Woods teed off with Furyk's ball (and vice versa) during foursomes play.
When it comes to golf balls, some people downplay the differences. They say they're all round, white and dimpled. But don't try selling that notion to U.S. Presidents Cup captain Jack Nicklaus or many of the other players from both sides who played in the alternate-shot foursomes competitions last week.
Asked if the type of ball each player used was taken into consideration when making the pairings, Nicklaus said yes. "My cheat sheet has not only the players and who they wanted to play with, but also their balls and how they would match up ball-wise," said Nicklaus as he unfurled the piece of paper. "We worked very hard to ensure not only the compatibility of the guys, but the compatibility of the golf ball. It is a big deal. Tiger's ball is the hardest to play because he plays a very high-spin ball. In alternate shot, the other guy drove with Tiger's ball so Tiger would be playing [his own ball] into the green. And Tiger would [drive with his partner's ball] so [his partner would be] playing his own ball into the green."
Such planning was required because participants were allowed to change balls if they chose on each hole. Still, players were required to finish the hole with the ball they started with, meaning there would be plenty of times an unfamiliar sphere would be struck. In fact, during the foursomes sessions 12 of the 22 pairs played different balls.
Ernie Els fell into that category both times. And the three-time major winner agreed it was not as easy as it might appear. "I was playing a red Titleist ball with Angel [Cabrera] and a black Titleist ball with Scotty [Adam Scott]," said Els. "I don't know how far my 7-iron is going. Into the wind, one ball goes longer."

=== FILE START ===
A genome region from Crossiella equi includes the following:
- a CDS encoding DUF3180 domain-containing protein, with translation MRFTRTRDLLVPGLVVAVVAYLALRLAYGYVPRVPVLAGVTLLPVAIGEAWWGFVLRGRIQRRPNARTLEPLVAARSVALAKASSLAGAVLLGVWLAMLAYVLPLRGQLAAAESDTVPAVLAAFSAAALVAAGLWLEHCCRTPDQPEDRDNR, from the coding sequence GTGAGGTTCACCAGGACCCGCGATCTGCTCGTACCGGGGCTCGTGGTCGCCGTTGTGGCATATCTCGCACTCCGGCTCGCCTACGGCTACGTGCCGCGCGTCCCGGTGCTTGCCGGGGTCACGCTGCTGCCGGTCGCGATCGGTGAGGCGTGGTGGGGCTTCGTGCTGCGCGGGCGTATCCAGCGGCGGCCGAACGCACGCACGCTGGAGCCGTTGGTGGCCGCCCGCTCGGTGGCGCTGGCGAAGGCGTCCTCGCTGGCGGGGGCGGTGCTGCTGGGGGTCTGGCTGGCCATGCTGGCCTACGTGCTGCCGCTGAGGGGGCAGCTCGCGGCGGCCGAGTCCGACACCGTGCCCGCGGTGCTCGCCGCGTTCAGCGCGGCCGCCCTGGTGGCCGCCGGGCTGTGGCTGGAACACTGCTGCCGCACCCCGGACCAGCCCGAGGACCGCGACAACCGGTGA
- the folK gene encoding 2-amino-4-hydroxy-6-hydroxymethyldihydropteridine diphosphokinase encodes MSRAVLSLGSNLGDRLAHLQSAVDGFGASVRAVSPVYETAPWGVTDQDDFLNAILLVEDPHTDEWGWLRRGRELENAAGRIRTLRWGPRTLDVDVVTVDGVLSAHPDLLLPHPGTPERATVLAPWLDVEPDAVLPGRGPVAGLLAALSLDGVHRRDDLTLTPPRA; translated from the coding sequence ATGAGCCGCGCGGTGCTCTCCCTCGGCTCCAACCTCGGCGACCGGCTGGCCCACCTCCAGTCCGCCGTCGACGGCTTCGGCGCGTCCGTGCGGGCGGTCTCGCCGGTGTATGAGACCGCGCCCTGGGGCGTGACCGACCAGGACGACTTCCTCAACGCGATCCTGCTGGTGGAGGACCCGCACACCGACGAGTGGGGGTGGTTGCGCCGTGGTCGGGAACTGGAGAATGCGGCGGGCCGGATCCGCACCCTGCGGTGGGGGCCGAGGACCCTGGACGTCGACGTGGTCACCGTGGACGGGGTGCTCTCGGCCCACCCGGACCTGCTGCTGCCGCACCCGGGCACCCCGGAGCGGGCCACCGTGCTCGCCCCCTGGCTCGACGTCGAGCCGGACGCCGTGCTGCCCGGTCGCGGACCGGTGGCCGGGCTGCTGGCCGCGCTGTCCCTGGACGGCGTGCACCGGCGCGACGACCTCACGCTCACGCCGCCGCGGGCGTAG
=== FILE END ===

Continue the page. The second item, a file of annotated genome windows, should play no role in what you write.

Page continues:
Of course, not everyone had to concern themselves with such things. "I was lucky," said Mike Weir. "Vijay and I use the same ball."
Additional reporting by Bill Fields
THE BAG ROOM
Equipment scoop from the tours
The International team during last week's Presidents Cup matches at Royal Montreal GC had not one, not two, but three players using a fat putter grip. Stuart Appleby became the latest to give the oversize grip a try, joining Trevor Immelman and K.J. Choi with plump grips on their putters. ... It may have seemed an odd week to change putters, but David Toms (below) clearly knew what he was doing when he went back to the Never Compromise Milled Series putter he used to win the 2006 Sony Open. Toms went 4-0-1 at the Presidents Cup. ... While the game's best were off doing battle in Canada, the tour's Fall Series continued at the Viking Classic. And with it came the usual number of players seeking some magic by changing equipment. Fred Funk, for instance, lengthened his TaylorMade r7 SuperQuad driver from 45 to 45 ½ inches in an effort to add clubhead speed, while Boo Weekley, who finished T-3, used Element 21 Scandium shafts in his irons. ... Putter changers also were plentiful at Annandale GC, with Viking Classic champ__Chad Campbell__ armed with a prototype Scotty Cameron by Titleist model.